This summary of age discrimination law in New Zealand has been prepared by Kiely Thompson Caisley, the Ius Laboris affiliate for New Zealand:


In New Zealand, all employees and applicants for employment are protected from unlawful age discrimination.

The New Zealand Bill of Rights Act 1990 provides that everyone has the right to freedom from discrimination on the grounds contained in the Human Rights Act 1993 (the Act).  Under the Act, discrimination occurs when someone is treated unfairly or less favourably than another person in similar (or analogous) circumstances.  Unlawful discrimination occurs when someone is discriminated against in relation to a defined personal characteristic (age for example) in one of the areas set out in the Act (such as employment and partnerships).


All employees in New Zealand are protected from age discrimination by an employer under the Act and the New Zealand Bill of Rights Act 1990.

“Employer” is broadly defined in the Act to include the employer of an independent contractor, the person for whom work is done by contract workers and the person for whom work is done by unpaid workers.  An employer will also include a potential employer.

Equally, “employee” is interpreted broadly under the Act to cover potential employees (applicants for work if they are suitably qualified for the role), unpaid workers such as volunteers and independent contractors.


There are no criminal sanctions for age discrimination under the Act and the remedies available are intended to be compensatory and corrective in nature, rather than punitive.  An employee that considers that they are suffering unlawful age discrimination, depending on the circumstances, will have the option of making a complaint to the Human Rights Commission, or raising a personal grievance in the Employment Relations Authority.  The employee must decide which path to take, as they are not able to take both.


Anyone can make a complaint to the Human Rights Commission about age discrimination (whether or not they are the aggrieved person or the employee concerned).  Most often, complaints are resolved through informal methods such as correspondence between the parties, or at a mediation process.  However, if it is not resolved, the complainant, the aggrieved person or the Commission itself, can bring proceedings in the Human Rights Review Tribunal to determine the complaint.  The Human Rights Review Tribunal can order the following relevant remedies for age discrimination:

  • A declaration that a breach of the Act has occurred;
  • An order restraining the breach;
  • Damages (monetary compensation) against the person or agency who committed that breach. This can include damages for humiliation, loss of dignity, and injury to the feelings;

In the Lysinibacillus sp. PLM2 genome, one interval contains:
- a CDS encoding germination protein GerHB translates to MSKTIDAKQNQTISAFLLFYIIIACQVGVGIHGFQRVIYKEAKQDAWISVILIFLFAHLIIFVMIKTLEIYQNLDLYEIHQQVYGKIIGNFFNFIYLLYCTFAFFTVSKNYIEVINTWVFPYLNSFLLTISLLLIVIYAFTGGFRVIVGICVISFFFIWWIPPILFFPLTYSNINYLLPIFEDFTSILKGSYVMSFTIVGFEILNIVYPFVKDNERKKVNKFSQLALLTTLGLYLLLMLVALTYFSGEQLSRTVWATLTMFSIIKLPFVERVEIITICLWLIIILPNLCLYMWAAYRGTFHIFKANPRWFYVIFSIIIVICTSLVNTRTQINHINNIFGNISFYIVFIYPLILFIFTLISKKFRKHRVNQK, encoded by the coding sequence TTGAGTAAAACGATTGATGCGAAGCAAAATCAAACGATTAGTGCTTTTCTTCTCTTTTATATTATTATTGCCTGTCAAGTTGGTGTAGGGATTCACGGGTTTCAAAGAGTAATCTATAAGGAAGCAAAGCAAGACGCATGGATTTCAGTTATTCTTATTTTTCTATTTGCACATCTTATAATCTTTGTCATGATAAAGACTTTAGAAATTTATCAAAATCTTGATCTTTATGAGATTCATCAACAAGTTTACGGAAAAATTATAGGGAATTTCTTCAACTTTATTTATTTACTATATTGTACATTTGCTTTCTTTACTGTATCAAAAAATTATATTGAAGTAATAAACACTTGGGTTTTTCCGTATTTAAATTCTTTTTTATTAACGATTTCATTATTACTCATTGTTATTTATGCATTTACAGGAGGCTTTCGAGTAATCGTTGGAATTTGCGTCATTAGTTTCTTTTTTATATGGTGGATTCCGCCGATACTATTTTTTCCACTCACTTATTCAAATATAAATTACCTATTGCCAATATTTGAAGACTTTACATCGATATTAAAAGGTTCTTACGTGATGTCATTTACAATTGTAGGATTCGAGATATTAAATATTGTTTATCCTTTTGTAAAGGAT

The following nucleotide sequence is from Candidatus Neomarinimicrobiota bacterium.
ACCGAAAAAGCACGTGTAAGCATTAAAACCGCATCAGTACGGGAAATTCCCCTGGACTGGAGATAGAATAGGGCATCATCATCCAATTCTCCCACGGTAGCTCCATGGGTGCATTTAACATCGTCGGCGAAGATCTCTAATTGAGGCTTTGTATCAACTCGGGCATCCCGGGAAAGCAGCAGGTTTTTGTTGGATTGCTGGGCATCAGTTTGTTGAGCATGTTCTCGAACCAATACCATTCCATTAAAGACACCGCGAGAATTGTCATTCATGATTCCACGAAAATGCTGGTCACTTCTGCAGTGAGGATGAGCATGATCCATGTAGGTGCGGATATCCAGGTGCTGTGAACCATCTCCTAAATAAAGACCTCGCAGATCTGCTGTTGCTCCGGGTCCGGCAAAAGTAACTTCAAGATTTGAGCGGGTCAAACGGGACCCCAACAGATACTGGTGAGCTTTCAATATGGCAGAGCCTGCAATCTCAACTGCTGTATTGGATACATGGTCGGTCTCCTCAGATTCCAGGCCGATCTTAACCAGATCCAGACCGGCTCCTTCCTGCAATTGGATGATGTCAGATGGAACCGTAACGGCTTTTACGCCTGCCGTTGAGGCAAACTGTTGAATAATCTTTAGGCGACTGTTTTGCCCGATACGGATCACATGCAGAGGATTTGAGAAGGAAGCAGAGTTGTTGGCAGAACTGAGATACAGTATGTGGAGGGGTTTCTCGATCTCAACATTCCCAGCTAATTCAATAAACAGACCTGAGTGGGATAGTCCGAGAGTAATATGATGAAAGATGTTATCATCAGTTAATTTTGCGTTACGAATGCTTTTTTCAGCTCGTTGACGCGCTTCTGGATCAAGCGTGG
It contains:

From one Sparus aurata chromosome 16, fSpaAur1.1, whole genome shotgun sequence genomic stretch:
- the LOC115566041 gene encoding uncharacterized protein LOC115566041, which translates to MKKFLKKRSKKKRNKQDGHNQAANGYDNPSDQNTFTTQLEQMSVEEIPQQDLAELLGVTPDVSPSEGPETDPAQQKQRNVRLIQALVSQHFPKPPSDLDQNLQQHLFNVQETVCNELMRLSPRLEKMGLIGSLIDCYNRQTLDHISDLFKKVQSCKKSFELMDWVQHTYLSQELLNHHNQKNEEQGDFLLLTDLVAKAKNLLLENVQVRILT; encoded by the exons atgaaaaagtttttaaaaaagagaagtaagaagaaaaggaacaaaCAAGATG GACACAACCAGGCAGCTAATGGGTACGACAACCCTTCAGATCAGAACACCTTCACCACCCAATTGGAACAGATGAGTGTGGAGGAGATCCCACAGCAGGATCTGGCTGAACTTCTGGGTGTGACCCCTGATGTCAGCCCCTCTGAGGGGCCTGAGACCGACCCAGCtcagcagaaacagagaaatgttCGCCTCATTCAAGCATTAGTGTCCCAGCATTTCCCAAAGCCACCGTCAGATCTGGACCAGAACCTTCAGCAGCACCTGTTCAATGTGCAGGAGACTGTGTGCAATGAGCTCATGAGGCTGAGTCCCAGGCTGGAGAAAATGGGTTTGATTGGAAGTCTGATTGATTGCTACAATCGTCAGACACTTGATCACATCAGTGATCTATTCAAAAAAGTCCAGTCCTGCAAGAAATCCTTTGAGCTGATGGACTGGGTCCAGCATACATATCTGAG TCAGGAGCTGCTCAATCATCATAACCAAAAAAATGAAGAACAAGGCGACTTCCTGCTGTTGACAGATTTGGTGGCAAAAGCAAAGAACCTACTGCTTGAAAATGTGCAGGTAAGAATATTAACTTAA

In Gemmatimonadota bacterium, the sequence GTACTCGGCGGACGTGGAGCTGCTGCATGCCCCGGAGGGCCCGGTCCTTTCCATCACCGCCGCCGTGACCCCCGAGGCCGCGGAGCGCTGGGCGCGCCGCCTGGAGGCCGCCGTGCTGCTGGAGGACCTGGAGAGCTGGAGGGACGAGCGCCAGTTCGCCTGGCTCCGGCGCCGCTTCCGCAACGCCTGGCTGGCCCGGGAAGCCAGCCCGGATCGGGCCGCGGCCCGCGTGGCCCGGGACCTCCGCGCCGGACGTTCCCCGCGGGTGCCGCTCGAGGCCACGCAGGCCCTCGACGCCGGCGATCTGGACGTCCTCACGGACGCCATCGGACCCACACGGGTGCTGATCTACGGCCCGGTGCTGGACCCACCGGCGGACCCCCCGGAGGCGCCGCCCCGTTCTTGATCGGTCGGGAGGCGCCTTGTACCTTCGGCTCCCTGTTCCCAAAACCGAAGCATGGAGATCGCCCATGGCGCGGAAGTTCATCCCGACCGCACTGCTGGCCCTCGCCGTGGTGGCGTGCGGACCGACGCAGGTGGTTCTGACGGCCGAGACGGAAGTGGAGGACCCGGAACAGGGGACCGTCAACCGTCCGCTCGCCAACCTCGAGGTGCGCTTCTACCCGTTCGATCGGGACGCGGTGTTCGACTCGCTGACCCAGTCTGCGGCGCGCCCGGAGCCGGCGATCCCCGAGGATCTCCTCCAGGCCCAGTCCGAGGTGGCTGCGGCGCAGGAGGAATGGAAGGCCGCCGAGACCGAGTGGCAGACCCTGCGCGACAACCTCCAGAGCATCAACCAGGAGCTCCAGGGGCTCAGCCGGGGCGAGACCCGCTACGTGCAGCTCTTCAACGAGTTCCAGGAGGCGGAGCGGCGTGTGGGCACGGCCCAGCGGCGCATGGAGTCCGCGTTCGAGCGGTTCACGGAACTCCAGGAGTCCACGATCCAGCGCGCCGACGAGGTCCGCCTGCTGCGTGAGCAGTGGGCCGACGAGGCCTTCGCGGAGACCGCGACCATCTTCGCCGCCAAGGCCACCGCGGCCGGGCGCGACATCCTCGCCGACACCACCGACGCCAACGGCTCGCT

• An order that a person or agency act in a particular way to redress any loss or damage suffered and/or undertake training.

The most common of these remedies is monetary compensation and the amount awarded will depend on the circumstances of the discrimination.  Recent awards in age discrimination vary substantially.

In the event that either party is dissatisfied with the Tribunal’s decision, that party may appeal the decision to the High Court.


An employee may, in the alternative, raise a personal grievance regarding the alleged age discrimination against him/her by the employer.  The parties may attempt to resolve the grievance between them first which many involve the parties agreeing to attend mediation at this stage.  Failing resolution, the employee may proceed to file a claim in the Employment Relations Authority (the Authority).  The Authority will usually order the matter to go to mediation in the first instance and most often, parties are able to resolve the matter at mediation or soon thereafter without requiring further intervention from the Authority.  In the event that the grievance is unresolved, it will be referred back to the Authority for investigation and determination.  The Authority can order the following relevant remedies for age discrimination matters:

  • Compensation for humiliation, loss of dignity and injury to feelings;
  • Reinstatement where the employee has lost their job as a result of the discrimination;
  • Reimbursement of wages or money lost;
  • Recommendations of the employer about how to prevent similar employment relationship problems;
  • Compensation for loss of any benefit (financial or otherwise); and
  • A contribution toward legal costs.

The definition of an “employee” in the Employment Relations Authority is set out in the Employment Relations Act 2000.  It is a stricter definition than in the Act and excludes independent contractors and unpaid workers.